An extremely rare pin back Battledress Badge of the WW11 Greek Special Forces unit, The Greek Sacred Band or Sacred Squadron. No doubt locally made, perhaps in Egypt, the Badge appears to be of gilded brass or white metal with much of the finish now missing. On the reverse is a horizontal pin fixing now missing its hook and with 1942 raised from the castng.
This is first of three lots I will be listing today to this small elite Special Forces unit, unknown to most of us but an important part of SAS operations in North Africa and the Aegean. To better understand their role I have copied a short precis compiled by Wikipedia which I found fascinating.
The Sacred Band or Sacred Squadron was a Greek Special Forces unit formed in 1942 in the Middle East, composed entirely of Greek officers and officer cadets under the command of Col. Christodoulos Tsigantes. It fought alongside the SAS in the Western Desert and the Aegean, as well as with General Leclerc's Free French Forces in Tunisia.
On September 15, 1942, the unit's new commander, Colonel Tsigantes, renamed the unit to "Sacred Band" after the Sacred Band of Thebes and the Sacred Band of the Greek Revolution, and successfully applied for its conversion into a Special Forces unit.
In close cooperation with the commander of the British SAS Regiment, Lt. Colonel David Stirling, and with the approval of the Greek HQ, the company moved to the SAS base at Qabrit in Egypt to begin its training in its new role. However, following the Second Battle of El Alamein, the speed of the Allied advance across Libya brought an end to the era of jeep-borne raiding. Nevertheless, this period provided a useful introduction to the SAS Regiment in general, and Major Jellicoe's squadron in particular. This squadron was being built upon the amphibious skills of the famous Commando unit, the Special Boat Section (SBS) and would become the Special Boat Squadron (SBS).
With the end of the war in Africa, in May, the SAS split into two branches. The Special Raiding Squadron would serve in the central Mediterranean, before returning home to develop an airborne role, whilst the SBS would serve in the Aegean, operating alongside the Greek Sacred Squadron for the rest of the War. Both were later expanded to Regimental status.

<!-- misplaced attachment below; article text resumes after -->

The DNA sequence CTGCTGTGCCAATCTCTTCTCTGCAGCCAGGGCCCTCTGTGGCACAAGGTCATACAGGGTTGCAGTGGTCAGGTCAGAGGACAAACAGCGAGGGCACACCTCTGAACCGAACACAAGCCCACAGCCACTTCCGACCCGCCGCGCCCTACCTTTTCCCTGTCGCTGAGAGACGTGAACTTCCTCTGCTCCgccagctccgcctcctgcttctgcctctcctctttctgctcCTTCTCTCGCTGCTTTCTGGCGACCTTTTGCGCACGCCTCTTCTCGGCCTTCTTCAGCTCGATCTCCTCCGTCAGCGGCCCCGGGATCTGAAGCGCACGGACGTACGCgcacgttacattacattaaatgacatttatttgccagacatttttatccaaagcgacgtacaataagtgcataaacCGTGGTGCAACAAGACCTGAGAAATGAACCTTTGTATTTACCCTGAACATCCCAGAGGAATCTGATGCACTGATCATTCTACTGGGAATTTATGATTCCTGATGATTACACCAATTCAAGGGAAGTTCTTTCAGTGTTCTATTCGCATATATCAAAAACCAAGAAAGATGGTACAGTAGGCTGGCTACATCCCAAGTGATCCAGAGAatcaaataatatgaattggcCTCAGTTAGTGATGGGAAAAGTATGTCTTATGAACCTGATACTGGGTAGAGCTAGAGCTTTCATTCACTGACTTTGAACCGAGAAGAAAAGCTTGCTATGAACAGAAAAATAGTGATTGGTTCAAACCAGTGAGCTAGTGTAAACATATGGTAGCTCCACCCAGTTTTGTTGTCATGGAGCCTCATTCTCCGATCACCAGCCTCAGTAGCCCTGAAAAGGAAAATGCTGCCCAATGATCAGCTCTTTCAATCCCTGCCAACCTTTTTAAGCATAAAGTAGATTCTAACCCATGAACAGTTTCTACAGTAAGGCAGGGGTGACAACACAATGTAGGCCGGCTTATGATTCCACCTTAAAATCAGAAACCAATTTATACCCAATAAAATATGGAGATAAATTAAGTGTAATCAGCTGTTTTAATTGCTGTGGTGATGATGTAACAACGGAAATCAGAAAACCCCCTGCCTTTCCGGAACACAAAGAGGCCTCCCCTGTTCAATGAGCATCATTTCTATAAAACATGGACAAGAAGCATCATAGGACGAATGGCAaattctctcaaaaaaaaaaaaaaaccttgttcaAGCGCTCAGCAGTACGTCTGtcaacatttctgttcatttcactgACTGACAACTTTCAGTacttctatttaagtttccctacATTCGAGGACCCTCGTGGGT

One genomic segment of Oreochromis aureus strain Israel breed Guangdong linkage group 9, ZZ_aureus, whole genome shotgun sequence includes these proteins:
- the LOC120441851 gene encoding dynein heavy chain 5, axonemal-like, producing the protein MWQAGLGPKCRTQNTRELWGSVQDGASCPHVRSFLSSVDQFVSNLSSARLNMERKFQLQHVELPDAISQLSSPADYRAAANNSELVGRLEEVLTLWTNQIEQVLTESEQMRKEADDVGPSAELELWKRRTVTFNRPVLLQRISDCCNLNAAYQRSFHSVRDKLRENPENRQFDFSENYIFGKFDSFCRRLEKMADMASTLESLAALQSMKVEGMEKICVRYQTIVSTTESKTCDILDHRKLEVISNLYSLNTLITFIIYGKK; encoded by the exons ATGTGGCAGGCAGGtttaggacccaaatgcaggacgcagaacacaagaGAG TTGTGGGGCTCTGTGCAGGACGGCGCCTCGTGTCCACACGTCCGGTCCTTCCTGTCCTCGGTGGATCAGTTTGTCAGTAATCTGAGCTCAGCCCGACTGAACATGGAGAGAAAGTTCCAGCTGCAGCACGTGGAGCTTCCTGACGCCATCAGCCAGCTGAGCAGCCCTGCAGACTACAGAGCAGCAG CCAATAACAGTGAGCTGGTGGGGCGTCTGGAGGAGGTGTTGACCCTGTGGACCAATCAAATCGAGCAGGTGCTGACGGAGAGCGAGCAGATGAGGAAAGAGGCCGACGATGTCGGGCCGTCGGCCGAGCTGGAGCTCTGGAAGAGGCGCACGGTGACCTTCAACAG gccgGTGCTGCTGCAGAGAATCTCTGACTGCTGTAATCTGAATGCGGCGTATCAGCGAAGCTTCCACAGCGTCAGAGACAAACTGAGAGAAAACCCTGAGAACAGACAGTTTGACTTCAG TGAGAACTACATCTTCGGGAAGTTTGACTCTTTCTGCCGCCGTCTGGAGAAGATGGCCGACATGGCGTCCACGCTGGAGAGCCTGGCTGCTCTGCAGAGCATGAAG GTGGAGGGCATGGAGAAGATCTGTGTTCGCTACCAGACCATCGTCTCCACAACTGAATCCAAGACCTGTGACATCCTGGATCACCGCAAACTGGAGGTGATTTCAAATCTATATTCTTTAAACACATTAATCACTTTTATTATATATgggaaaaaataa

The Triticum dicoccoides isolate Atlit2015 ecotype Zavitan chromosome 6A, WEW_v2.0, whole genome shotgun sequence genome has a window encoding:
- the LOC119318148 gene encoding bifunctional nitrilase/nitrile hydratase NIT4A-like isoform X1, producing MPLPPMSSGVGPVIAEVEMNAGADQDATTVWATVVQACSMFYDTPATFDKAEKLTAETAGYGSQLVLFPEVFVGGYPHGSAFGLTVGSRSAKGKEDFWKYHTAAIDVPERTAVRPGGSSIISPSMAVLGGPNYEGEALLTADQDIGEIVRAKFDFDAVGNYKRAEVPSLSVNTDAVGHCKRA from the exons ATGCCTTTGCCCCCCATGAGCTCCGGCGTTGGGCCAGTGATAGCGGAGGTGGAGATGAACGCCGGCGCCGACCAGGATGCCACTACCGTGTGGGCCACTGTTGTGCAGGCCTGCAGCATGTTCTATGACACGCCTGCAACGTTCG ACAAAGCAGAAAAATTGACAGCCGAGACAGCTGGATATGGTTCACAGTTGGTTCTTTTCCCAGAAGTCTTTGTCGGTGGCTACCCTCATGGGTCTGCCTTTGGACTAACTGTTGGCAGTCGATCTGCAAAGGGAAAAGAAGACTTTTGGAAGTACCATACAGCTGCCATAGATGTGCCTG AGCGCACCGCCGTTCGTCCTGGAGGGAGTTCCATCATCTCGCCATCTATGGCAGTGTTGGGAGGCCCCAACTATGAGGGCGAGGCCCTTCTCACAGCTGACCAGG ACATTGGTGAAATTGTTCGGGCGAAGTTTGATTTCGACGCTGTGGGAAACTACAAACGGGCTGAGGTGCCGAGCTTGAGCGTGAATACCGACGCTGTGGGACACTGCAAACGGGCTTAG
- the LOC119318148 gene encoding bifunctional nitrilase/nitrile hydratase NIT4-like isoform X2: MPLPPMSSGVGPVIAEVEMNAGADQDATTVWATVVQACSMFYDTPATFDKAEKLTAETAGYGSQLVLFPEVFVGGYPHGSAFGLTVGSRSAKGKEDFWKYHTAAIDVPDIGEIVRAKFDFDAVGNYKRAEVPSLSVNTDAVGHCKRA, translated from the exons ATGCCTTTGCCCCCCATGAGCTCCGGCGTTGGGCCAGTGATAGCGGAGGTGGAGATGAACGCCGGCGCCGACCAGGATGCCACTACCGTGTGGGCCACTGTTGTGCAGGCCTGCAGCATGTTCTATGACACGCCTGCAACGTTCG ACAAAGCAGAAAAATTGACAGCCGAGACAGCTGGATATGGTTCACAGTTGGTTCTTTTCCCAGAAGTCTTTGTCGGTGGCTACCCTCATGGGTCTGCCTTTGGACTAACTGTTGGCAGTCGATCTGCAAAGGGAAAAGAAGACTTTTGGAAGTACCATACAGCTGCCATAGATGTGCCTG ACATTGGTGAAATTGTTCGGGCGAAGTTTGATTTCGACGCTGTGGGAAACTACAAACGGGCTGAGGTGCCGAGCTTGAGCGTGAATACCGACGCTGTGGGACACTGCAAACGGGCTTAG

Meanwhile, the Greeks were keen to put their new jeep-borne role into practice. On 7 February 1943, following Colonel Tsigantes' suggestion, the Commander of the British 8th Army, General Bernard Montgomery, put the Greek company under the command of General Philippe Leclerc de Hauteclocque of the Free French 2nd Armoured Division, with the duties of Light Mechanized Cavalry. On March 10, 1943, in the area of Ksar-Rillan in Tunisia, the Sacred Band gave its first battle against a German mechanized detachment, while covering the advance of the X British Army Corps that tried to by-pass the Mareth defence line from the South.
Immediately after the Allied forces captured the Tunisian city of Gabès, the Sacred Company was detailed to the 2nd New Zealand Division (March 29) and on April 6, a mixed Greek-New Zealand detachment fought against the Germans at Wadi Akarit. On 12 April the Sacred Band entered Sousse, and participated in the battle for Enfidaville between April 13 and 17.
From May 1943, the Sacred Band, now composed of 314 men, moved to Palestine, in various camps. In July, it went to Jenin for parachute training. There it also underwent a reorganization into an HQ Section, a Base Section, and Commando Sections I, II and III. After the Italian armistice on 9 September 1943, British forces moved into the Italian-occupied, but Greek-inhabited Dodecanese islands. Section I of the Sacred Band was dropped by air to the Greek island of Samos on 30 October, while sections II and III moved there on fishing boats. With the failure of the campaign after the battle of Leros, however, Samos was evacuated, and the men of the Sacred Band withdrew to the Middle East.
In February 1944, it was put under the command of the British Raiding Forces. On February 7, Section I moved for combat operations to the islands of the northern Aegean Sea (Samos, Psara, Lesvos, Chios), while Section II moved to the Dodecanese with the same purpose.
Throughout October 1944, and then again from February 1945, after the fighting in Athens had ended, the Sacred Band continued operating against the remaining German garrisons in the islands of the Aegean Sea until the war's end in May 1945.
A rare badge to a fascinating and little known unit but in fair condition only.
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